Sago palm, kungi palm
This majestic slow-growing Japanese cycad is the easiest to cultivate, with mature plants usually hardy enough to stay outside in mild gardens given good drainage and protection from harsh frosts.
A prehistoric architectural wonder, it relishes a bright position and juvenile plants are ideal for a conservatory or sunny window.
Cycas revoluta is native to Southern Japan. It is also cultivated elsewhere as one of the sources of ‘sago,’ a starchy staple food consumed by some communities in the Pacific and Indian Oceans. This is the origin of the common name Sago palm, which is a bit of a misnomer since this is not actually a palm!
The scientific species name ‘revoluta’ comes from the Latin word for ‘curled back,’ referring to the distinctive arrangement of the leaves. In Urdu speaking areas, this plant is known as the kungi palm, meaning ‘comb.’
Care & Size Guidance
Outdoors: Make sure to give Cycas revoluta protection (such as with fleece jackets) during colder winter months. Juvenile plants are better kept in cool bright positions indoors in the cooler months until eventually they are developed enough to withstand milder winters protected outside. Whilst mature plants can become large multi-branched specimens, this happens at a glacial pace over a great many decades.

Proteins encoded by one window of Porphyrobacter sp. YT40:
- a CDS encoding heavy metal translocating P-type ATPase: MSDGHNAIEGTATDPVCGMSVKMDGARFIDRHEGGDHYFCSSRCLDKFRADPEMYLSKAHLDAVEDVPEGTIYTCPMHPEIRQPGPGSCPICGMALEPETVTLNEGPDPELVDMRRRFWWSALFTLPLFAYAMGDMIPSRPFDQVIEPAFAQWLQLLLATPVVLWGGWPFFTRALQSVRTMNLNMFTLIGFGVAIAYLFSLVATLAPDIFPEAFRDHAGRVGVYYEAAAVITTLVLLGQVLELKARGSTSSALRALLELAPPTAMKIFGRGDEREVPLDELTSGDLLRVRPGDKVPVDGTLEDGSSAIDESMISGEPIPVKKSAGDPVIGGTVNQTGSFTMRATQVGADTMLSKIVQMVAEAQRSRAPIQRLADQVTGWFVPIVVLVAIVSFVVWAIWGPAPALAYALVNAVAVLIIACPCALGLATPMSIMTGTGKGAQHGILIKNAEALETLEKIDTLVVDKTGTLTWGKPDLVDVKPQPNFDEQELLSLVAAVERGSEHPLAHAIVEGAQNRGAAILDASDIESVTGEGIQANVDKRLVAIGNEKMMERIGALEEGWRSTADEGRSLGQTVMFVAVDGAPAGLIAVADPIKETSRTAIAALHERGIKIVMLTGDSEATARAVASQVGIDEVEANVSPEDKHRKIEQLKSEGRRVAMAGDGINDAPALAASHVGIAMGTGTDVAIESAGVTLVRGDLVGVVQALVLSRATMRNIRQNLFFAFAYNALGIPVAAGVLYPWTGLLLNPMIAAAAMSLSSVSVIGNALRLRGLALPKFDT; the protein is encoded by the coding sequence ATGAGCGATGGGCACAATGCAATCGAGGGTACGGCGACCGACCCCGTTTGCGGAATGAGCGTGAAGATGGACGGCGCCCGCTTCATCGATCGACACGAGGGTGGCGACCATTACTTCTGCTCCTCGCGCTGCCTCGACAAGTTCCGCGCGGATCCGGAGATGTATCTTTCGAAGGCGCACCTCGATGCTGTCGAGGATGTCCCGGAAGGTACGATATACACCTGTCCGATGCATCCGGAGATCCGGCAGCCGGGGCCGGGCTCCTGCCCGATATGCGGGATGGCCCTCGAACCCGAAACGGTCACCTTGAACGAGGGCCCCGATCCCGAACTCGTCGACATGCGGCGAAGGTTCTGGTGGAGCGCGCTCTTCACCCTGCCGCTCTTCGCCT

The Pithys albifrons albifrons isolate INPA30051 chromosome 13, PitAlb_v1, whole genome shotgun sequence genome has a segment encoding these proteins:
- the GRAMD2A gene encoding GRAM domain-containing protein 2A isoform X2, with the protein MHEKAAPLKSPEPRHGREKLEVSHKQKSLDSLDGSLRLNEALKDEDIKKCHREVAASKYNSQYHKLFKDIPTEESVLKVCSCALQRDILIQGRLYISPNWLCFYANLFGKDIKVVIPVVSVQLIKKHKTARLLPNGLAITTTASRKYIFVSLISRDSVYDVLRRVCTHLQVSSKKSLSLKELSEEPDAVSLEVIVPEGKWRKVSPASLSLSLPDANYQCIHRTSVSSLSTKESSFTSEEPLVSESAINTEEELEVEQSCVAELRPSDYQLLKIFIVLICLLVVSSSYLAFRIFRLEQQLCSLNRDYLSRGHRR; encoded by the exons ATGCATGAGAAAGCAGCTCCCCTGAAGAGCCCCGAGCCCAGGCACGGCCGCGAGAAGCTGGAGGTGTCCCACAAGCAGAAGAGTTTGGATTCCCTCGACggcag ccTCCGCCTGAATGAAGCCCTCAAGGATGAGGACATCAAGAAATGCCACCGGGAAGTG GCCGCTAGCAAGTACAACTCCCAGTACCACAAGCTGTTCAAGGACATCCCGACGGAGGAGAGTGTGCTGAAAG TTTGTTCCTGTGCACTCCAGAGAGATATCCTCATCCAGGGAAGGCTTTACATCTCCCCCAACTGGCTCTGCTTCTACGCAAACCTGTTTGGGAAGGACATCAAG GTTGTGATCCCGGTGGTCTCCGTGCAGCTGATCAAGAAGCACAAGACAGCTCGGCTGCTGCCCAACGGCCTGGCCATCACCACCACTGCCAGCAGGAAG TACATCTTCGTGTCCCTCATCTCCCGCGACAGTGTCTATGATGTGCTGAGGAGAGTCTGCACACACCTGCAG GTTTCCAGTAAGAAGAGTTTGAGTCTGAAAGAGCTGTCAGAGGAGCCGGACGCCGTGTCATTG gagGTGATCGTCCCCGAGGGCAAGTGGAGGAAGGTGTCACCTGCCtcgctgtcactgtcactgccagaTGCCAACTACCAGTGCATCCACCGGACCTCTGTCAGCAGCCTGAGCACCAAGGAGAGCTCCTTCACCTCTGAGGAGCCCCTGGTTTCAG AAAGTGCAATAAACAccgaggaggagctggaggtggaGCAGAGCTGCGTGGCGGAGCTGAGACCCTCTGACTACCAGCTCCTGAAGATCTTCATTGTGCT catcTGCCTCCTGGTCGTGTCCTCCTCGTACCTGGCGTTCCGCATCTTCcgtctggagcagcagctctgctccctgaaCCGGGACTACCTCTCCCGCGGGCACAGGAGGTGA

Indoors: During the active growth period, when new fronds are pushing through, we recommend that you not move the plants position or change its rotation. If you do, the needles can rotate and harden in misshapen and twisted positions.
Once the active growth period has ended (which usually lasts for about 2 months) the plant can be moved without any problems.
Cycas revoluta as a Houseplant
Cycas revoluta may have been around for millions of years, but only recently have people adopted it into their homes as a houseplant.
Indoors the Sago Palm can thrive and make for a stunning centrepiece. Make sure to place it in a position with indirect and some direct sun and water well in the hot summer months.